Those seed intents and subtle and explicit thoughts that vibrated in their mind cannot be captured by spoke/written words. They can only be recreated in our minds with much effort. The only link we have with that state of mind is those explicit words. By uttering them repeatedly in the same manner, we hope to oneday recreate the explicit thoughts, then the subtle thoughts and then the seed intent, that was clearly "heard" within by those sages! THAT state of mind captured by shruti IS indeed absolute and non-negotiable.
But, if there are 10 interpretations of a Vedic hymn, obviously not all of them are an absolute truth and final authority or a "pramaana".

To put it bluntly, what people refer to as "shruti" is, for them, actually "smriti". It is not "heard within" by them. It is only heard externally and hence counts as the "remembered". It is tainted by conditioned interpretation and cannot be the "final authority".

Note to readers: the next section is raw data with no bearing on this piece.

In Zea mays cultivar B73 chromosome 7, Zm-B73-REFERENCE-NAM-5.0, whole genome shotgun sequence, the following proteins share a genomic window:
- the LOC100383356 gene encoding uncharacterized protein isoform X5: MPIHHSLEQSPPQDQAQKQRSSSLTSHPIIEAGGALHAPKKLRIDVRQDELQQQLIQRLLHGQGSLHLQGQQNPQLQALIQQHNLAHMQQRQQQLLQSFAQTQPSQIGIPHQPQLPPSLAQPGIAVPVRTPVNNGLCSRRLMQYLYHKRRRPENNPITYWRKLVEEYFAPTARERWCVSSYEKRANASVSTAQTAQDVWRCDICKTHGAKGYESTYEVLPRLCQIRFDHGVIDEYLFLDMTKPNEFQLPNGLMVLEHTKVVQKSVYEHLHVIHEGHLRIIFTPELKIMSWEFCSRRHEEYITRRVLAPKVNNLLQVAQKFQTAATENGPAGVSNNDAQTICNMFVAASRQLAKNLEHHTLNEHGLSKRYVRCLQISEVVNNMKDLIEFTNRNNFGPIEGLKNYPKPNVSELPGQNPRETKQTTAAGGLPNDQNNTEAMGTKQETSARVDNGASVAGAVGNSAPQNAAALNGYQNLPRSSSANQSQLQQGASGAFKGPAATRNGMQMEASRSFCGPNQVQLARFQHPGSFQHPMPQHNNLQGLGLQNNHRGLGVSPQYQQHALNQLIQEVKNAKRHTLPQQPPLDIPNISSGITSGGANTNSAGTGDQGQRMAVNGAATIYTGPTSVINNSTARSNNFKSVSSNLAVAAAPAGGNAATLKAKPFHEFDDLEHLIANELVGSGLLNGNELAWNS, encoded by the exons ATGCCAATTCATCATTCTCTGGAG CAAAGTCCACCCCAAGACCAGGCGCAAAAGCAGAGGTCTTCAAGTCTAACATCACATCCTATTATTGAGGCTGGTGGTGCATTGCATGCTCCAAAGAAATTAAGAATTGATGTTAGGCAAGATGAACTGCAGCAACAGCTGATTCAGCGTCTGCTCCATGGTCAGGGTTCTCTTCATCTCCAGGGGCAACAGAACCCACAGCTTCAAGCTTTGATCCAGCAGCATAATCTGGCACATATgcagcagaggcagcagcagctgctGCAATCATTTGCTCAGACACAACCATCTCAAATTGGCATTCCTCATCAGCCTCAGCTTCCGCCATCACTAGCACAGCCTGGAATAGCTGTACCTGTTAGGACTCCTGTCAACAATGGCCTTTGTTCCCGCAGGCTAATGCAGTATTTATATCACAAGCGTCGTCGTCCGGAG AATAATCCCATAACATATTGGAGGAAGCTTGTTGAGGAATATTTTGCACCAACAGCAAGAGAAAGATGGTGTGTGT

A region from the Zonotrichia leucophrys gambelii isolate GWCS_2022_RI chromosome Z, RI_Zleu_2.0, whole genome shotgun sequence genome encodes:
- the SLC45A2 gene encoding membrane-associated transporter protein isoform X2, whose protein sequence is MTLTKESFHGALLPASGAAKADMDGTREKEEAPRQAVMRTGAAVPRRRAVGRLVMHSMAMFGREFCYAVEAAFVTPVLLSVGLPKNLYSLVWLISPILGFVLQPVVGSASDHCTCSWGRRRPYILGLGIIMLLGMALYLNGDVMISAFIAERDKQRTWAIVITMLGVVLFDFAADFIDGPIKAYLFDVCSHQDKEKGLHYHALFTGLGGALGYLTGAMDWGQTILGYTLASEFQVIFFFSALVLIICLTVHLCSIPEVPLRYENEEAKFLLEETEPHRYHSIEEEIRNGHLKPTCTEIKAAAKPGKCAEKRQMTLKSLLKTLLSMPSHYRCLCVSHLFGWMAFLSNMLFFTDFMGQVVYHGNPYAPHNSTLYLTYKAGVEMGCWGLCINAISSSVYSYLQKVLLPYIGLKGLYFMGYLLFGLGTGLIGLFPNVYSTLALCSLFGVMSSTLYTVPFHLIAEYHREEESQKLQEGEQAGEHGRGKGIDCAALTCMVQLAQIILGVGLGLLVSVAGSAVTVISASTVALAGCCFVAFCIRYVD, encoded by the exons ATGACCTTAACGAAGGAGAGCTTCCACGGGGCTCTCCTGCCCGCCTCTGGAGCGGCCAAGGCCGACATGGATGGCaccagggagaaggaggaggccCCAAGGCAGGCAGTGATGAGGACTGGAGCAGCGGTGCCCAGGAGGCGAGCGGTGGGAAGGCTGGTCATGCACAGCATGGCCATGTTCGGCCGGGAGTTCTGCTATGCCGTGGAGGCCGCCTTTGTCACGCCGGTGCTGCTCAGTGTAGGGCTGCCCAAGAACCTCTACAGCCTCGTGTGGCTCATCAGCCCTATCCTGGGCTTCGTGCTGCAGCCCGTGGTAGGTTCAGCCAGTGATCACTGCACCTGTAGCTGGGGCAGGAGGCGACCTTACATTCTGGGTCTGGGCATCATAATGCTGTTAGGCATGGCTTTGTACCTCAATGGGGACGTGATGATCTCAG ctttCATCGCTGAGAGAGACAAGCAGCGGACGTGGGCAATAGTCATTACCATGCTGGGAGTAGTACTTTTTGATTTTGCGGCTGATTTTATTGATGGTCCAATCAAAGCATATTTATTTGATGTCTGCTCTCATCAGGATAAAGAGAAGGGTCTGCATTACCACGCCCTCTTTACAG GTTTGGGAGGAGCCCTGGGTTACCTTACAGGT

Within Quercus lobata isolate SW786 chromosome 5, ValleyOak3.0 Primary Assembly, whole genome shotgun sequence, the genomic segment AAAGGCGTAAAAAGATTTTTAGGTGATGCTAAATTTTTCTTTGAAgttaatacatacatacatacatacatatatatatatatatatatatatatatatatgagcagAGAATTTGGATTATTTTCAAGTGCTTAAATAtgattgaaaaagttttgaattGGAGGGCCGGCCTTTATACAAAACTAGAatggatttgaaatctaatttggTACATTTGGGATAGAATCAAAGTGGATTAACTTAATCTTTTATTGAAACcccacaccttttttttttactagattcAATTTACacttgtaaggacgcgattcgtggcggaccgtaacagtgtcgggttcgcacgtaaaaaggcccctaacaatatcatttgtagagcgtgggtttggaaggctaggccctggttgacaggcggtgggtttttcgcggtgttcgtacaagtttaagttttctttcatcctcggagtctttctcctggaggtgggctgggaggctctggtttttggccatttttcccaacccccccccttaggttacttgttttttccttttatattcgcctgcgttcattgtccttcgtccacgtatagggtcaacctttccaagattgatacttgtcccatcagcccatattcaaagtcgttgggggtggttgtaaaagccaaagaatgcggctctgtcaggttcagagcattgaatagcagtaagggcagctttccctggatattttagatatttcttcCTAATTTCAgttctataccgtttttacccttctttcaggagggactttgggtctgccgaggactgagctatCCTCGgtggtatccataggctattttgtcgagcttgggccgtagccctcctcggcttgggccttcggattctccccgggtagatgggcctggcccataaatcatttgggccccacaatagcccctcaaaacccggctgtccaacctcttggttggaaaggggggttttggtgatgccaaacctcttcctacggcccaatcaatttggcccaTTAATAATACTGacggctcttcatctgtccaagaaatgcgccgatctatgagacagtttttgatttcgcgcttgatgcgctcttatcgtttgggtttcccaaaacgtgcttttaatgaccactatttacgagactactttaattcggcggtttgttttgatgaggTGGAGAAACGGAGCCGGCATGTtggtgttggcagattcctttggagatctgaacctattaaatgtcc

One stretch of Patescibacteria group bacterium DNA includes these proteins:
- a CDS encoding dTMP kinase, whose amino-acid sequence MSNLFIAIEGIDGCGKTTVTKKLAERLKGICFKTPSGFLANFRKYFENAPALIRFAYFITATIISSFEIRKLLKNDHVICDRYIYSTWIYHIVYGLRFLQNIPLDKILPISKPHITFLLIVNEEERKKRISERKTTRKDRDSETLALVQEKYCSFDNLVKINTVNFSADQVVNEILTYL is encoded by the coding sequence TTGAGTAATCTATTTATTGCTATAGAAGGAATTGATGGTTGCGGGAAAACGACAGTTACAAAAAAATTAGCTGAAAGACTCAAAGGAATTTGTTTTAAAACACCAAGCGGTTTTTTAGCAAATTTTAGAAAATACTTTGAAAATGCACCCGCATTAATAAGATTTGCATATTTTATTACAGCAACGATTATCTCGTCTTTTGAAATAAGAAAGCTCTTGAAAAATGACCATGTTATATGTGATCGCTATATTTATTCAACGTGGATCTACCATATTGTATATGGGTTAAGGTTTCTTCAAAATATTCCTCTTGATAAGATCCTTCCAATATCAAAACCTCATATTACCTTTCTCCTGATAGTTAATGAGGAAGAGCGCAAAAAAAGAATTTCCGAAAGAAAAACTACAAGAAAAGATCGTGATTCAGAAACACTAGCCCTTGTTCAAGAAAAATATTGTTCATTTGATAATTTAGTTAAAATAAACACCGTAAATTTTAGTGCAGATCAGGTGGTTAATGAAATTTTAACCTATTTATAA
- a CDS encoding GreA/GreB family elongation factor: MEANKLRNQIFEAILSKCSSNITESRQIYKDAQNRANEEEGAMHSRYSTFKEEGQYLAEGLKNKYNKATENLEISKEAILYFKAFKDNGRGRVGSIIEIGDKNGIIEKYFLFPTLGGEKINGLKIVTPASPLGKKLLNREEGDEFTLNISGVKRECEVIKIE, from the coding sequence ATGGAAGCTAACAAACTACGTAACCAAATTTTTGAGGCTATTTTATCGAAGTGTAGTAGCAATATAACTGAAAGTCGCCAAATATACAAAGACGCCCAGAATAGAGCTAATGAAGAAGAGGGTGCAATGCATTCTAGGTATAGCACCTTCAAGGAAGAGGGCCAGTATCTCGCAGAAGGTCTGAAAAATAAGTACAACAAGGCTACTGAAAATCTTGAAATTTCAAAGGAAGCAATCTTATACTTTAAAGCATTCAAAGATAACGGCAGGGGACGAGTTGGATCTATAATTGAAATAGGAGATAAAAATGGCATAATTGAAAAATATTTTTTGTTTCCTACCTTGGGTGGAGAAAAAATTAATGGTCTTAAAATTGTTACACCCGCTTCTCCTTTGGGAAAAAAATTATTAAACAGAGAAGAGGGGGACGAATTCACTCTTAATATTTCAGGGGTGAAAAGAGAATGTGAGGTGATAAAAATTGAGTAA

Let me clarify my intention better. Suppose a great scholar of Veda is not enlightened himself and has not overcome conditioning yet. Suppose he quotes a Vedic hymn and says "so and so rule must be followed in so and so ritual."
Suppose an enlightened master (such as Ramakrishna or Ramana) overcame conditioning and has a clear and loud conscience. Suppose he does not quote any Vedic hymn or even a Puranic verse and gives guidance based on a vibration that arises in his extremely clear consciousness.
The former guidance, though it quotes Veda, is not guidance of Shruti, but guidance of Smriti. The latter guidance, though it quotes nothing, it IS the guidance of Shruti - any vibration that arises in a clear consciousness IS Shruti (heard within).

In this age, Vedas are interpreted in a very gross manner and many interpretations include specific external rituals. Just because one does a ritual based on such an interpretation attributed to Veda or just because one's ritual incorporates Vedic hymns, it does not become superior.
Whatever one's practice is, the key is whether one is approaching the state of mind of the seers of Veda.